Seeking balance

Peyton_Lindsay_Tellmewhereyou'vebeenandi'lltellyouwherei'vebeen

“Tell me where you’ve been, and I’ll tell you where I’ve been” one of my paintings inspired by Art Farm Nebraska

The title for my last show at the Jung Center in Houston, “Unconscious Conscious,” was pulled from Jung’s quote: “Until you make the unconscious conscious, it will direct your life and you will call it fate.”

Jung essentially made a battle cry of the importance of realizing your “unconscious.” It can seem like murky territory, but I think of it as understanding your soul, your gut, your dreams and desires, your fears. It’s your real underlying essence — that sometimes gets placed on hold in the name of work, relationships or trying to be whatever you or someone else thinks you should be.

Yesterday, I was talking to my friend Chance, a talented musician who is doing important work at an important nonprofit. Still, despite having the job and skill set, he has this drive to run away, live in an RV in the mountains, take long road trips, explore.

We spoke about finding balance. Knowing that we have to work jobs, trying to find ones that don’t suffocate us, continuing to find opportunities to expand, be creatively stimulated and better ourselves. It can be difficult.

I recently started reading Jung’s “Man and his Symbols.” He writes about how “primitive” cultures often believed in several types of souls — one might be linked to an animal or even a tree.

“This means that the individual’s psyche is far from being safely synthesized,” Jung states.”On the contrary, it threatens to fragment only too easily under the onslaught of unchecked emotions.”

We have vulnerable souls, in other words.

And we live in uncertain times, where things are changing so quickly that it’s easy to get out of breath. It’s easy to feel unsure of our footing. At the same time, we are bombarded with images, stories, social media, ads that can make us question our self worth, that can disrupt our priorities and can command our total attention, distracting us from other important aspects that make us whole.

I’m making some changes in the near future with the hope that they will lead to a more balanced life. I know I’m not alone in this, that a lot of people are searching for more meaning and more authenticity.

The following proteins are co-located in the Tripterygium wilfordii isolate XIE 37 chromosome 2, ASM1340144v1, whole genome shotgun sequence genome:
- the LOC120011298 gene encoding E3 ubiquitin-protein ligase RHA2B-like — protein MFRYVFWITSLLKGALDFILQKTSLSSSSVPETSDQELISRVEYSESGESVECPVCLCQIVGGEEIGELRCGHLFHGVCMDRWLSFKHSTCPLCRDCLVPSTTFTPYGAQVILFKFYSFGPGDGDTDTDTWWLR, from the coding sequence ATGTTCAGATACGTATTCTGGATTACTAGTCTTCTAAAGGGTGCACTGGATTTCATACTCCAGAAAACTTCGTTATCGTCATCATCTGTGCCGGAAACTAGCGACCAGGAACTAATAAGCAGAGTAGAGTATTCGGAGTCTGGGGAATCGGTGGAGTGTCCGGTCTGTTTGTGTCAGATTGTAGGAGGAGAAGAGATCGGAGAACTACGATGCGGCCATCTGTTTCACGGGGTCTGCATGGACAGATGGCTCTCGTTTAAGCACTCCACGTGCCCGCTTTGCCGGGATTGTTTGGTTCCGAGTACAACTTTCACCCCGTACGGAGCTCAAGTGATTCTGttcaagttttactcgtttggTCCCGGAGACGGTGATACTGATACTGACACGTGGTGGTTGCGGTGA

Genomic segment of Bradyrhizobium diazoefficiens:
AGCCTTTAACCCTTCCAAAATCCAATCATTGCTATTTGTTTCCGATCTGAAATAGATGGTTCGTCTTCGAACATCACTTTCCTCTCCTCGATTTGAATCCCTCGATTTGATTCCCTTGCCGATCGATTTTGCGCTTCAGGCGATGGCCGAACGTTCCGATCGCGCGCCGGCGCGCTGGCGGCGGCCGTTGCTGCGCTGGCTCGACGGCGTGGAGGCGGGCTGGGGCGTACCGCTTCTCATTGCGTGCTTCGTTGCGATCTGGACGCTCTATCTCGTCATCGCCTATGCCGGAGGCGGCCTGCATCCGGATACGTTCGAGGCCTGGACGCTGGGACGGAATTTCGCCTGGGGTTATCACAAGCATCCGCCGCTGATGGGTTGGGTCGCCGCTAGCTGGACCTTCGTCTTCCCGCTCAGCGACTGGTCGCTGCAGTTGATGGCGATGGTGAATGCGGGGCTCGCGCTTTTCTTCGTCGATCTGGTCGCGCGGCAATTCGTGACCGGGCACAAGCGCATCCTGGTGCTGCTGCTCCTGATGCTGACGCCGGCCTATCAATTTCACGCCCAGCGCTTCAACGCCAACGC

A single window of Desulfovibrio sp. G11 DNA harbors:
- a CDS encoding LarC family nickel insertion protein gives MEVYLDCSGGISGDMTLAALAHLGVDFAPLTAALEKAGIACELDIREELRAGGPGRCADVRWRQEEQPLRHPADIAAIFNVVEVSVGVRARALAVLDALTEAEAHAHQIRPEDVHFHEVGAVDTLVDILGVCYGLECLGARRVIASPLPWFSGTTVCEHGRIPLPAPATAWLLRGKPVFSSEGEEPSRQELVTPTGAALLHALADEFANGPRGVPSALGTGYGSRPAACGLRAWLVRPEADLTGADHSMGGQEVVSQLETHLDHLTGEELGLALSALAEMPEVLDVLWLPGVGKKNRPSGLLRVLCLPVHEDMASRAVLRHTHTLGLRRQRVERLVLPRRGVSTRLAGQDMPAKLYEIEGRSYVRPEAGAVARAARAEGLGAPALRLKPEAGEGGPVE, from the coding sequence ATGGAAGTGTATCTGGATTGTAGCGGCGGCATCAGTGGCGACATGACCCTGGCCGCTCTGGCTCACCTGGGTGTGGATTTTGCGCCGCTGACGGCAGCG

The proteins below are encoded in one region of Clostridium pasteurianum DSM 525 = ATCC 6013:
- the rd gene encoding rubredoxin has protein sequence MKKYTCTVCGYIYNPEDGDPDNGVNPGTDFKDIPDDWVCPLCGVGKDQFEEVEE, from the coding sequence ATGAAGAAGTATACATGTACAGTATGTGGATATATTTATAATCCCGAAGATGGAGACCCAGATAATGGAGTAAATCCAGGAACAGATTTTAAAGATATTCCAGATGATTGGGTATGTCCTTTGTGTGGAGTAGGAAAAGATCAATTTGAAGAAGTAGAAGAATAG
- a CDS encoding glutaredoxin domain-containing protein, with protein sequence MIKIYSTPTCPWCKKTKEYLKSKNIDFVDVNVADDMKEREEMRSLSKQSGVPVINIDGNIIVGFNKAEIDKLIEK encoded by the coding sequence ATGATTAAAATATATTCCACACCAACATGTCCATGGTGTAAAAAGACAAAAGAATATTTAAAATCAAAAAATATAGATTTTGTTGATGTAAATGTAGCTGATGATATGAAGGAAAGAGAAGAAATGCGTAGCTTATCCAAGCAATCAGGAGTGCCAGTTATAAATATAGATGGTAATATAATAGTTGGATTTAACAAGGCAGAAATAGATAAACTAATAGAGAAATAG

“Human consciousness has not yet achieved a reasonable degree of continuity. It is still vulnerable and liable to fragmentation,” Jung writes.

All the more reason for us to take time to fortify it, to do our part to promote understanding and togetherness in our world and in ourselves.

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Hitting the Pavement

ian_anderson

My friend Ian Anderson

Every morning at 6 a.m., my friend, the talented painter Ian Anderson, loads up his bicycle with art supplies and heads to downtown Houston. He sets up and waits for the sun to emerge and highlight the buildings — and then he paints tiny landscapes of the skyline with a limited palette of a colors.

I spent some time with Ian in his studio recently and leafed through the piles of paintings on paper. He said that he hopes to have a show of the works one day, but in the meantime, he’s glad to be painting as much as possible. And, more than anything, he really enjoys what he is creating, every aspect of putting brush to paper and every pedaling adventure in the early morning.

Ian also showed me his failed ideas — the things he started working on but no longer wants to pursue. For a painter who once had trouble getting motivated to create, he seems to be on a hot streak.

Before heading to Ian’s, I popped into visit my other super talented Houstonian artist friend, Kevin Peterson. His studio was also full of new works, which means tons of time spent at the easel, for someone who paints every realistic detail in his fantasy pieces of children walking through the detritus of a city with wild animals at their heals.

I always have liked to spend time with Kevin and Ian, not only because I love the paintings they create. They are hard-working, dedicated and critical in a way meant to promote progress. I think it’s important to surround yourself with people who have a work ethic and dedication that you would ideally like to share.

A lot of people will agree that talent is secondary to putting in the hours of work required to create something great. But then again, few people actually will sit down and toil until they reach a breakthrough. I really do believe that it’s all about hitting the pavement and being dedicated to taking the journey, spending years trying to get better and constantly striving.

When I was in college, one of the visiting photographers came to our classroom and said, “Look around you. Some of you are already talented photographers and some of you are just learning. The ones who are already good will never be great. The ones who are just beginning will have the potential to be great photographers. They’re the ones who will take rolls and rolls of pictures to try to get better. They’re the ones who will learn daily and push themselves harder. The ones who are already good won’t feel the need to try as hard — and consequently will remain where they are today.”

“Continuous effort – not strength or intelligence – is the key to unlocking our potential.” — Winston Churchill